Understanding Prostatectomy

Prostatectomy refers to a surgical removal of the entire or part of the prostate gland. The procedure is used in the treatment of prostate cancer. In fact, in 60% of prostate cancer cases, patients have to undergo this treatment.

Prostatectomy is also used in the treatment of urinary tract complications caused by BPH (benign prostatic hyperplasia).

There are two types of prostatectomy procedures: open simple prostatectomy and radical prostatectomy.

Open simple prostatectomy

prostatectomy surgery

This is a partial removal of the prostate gland. The surgeon only removes the part of the prostate that is problematic, usually the inner core of the prostate. It is often performed on patients whose prostate is enlarged to the point that it causes problematic urination, the most common symptom of BPH. A lot of men aged 60 and above undergo this procedure.

The urethra is a tube responsible for carrying urine from the bladder to the penis. The prostate gland surrounds the urethra. When the prostate gland enlarges it puts pressure on the urethra and interferes with urination. Patients with an enlarged prostate experience symptoms like frequent urination, recurrent urinary tract infections, bladder stones and problematic urination. Under such circumstances, open simple prostatectomy is a common treatment option.

To prepare for the procedure you have to discuss medication with your doctor. Drugs like aspirin thin blood and can cause excessive bleeding during surgery. The doctor also needs to check for other conditions. Finally, the patient’s activities are restricted, he empties his bowel using an enema kit, and fasts several hours before the surgery.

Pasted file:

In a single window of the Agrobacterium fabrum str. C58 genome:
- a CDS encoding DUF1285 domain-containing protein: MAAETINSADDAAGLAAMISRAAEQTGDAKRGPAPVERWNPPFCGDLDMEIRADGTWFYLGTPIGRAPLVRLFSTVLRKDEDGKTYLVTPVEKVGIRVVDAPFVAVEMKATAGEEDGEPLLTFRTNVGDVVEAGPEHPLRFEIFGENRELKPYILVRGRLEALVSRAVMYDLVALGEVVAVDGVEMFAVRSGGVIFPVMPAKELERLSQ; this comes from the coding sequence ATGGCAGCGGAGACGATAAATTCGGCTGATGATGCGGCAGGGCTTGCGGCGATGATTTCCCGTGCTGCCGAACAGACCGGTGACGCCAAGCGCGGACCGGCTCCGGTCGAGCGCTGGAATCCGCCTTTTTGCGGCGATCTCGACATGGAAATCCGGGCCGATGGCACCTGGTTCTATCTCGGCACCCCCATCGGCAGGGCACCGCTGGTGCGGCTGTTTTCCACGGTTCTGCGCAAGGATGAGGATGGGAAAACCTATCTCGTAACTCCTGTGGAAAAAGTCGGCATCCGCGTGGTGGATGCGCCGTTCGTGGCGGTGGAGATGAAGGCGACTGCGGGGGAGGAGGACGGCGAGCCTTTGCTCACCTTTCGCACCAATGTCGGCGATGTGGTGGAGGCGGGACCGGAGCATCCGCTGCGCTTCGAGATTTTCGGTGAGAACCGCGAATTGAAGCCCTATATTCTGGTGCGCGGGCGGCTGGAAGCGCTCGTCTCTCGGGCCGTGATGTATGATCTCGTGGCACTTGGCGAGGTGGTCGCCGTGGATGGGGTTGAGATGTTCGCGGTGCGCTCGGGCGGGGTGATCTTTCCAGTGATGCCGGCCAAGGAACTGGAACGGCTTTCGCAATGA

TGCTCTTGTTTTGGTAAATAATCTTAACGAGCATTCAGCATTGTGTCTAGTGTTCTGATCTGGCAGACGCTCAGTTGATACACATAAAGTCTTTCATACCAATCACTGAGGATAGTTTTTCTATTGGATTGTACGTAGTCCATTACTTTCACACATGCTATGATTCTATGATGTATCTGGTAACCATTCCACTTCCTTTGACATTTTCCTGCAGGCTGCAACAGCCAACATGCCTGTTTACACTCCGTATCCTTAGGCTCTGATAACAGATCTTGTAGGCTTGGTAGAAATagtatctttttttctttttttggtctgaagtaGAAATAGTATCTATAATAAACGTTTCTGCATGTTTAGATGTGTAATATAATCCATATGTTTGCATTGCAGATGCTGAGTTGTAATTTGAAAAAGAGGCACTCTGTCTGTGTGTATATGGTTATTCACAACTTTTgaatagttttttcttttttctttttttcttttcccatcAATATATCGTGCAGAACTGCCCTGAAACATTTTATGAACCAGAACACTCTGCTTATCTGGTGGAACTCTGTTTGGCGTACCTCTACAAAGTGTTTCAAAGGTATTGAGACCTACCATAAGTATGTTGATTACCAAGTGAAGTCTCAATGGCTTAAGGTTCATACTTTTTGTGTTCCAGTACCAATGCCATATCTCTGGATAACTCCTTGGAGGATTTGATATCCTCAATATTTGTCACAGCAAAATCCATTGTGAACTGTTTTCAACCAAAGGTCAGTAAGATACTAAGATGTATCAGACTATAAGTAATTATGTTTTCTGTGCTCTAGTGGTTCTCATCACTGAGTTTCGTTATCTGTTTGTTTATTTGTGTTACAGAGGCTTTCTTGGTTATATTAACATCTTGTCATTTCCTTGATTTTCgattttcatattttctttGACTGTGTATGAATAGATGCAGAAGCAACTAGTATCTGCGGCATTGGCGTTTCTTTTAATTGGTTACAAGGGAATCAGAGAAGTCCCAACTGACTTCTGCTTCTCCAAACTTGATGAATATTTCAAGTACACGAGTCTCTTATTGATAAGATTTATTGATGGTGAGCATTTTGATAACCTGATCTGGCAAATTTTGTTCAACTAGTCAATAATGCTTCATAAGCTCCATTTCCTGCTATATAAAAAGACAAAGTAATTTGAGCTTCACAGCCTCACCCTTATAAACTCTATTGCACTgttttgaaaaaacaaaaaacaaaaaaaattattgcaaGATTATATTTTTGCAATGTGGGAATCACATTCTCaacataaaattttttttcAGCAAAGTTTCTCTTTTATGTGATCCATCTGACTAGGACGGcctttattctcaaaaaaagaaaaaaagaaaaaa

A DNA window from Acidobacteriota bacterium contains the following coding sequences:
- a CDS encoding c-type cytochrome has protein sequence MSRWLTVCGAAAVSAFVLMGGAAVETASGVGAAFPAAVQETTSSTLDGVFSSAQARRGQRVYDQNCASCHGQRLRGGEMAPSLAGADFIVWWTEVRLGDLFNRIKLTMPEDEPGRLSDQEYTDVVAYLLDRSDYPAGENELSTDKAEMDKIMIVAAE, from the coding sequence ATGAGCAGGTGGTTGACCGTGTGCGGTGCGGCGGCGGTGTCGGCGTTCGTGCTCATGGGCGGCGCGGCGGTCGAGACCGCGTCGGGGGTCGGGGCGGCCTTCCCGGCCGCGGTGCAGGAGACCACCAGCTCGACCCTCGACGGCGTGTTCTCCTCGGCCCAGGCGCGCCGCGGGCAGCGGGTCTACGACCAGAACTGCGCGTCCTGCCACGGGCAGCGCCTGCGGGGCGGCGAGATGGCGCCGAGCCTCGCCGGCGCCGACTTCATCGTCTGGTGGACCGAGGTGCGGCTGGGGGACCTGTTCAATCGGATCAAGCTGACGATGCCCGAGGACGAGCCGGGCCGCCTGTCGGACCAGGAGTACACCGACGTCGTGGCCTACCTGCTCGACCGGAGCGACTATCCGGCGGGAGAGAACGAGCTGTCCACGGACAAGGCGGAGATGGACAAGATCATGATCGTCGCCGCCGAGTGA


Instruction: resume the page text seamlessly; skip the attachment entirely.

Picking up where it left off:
The risks associated with open simple prostatectomy include erectile dysfunction, excessive bleeding, urinary tract infections, dry ejaculation, narrowing of the urethra and injury to internal organs. Recovery after the surgery takes 6 to 8 weeks.

Radical prostatectomy

Radical prostatectomy is the removal of the whole prostate gland and some surrounding tissue. This is the procedure used for prostate cancer patients. Radical prostatectomy can be done alone, or it can be combined with hormone therapy and chemotherapy.

There are three types of approaches to radical prostatectomy: robotic approach (the most popular), open radical approach, and laparoscopic approach. In the robotic prostatectomy, surgeons use mechanical devices with cameras. Small cuts are made and there is less tissue trauma, blood loss and pain after surgery compared to the other approaches. Patients also recover faster after the robotic type of prostatectomy.

Preparation and risk of radical prostatectomy are the same as in the case of open simple prostatectomy, though the same side effects are usually more severe after radical prostatectomy. Also, additional side effects for patients who undergo this procedure are formation of cysts, change in penis length and, in rare occasions, injuries to the rectum. Recovery for patients who undergo radical prostatectomy usually takes shorter, than in open simple prostatectomy procedure.

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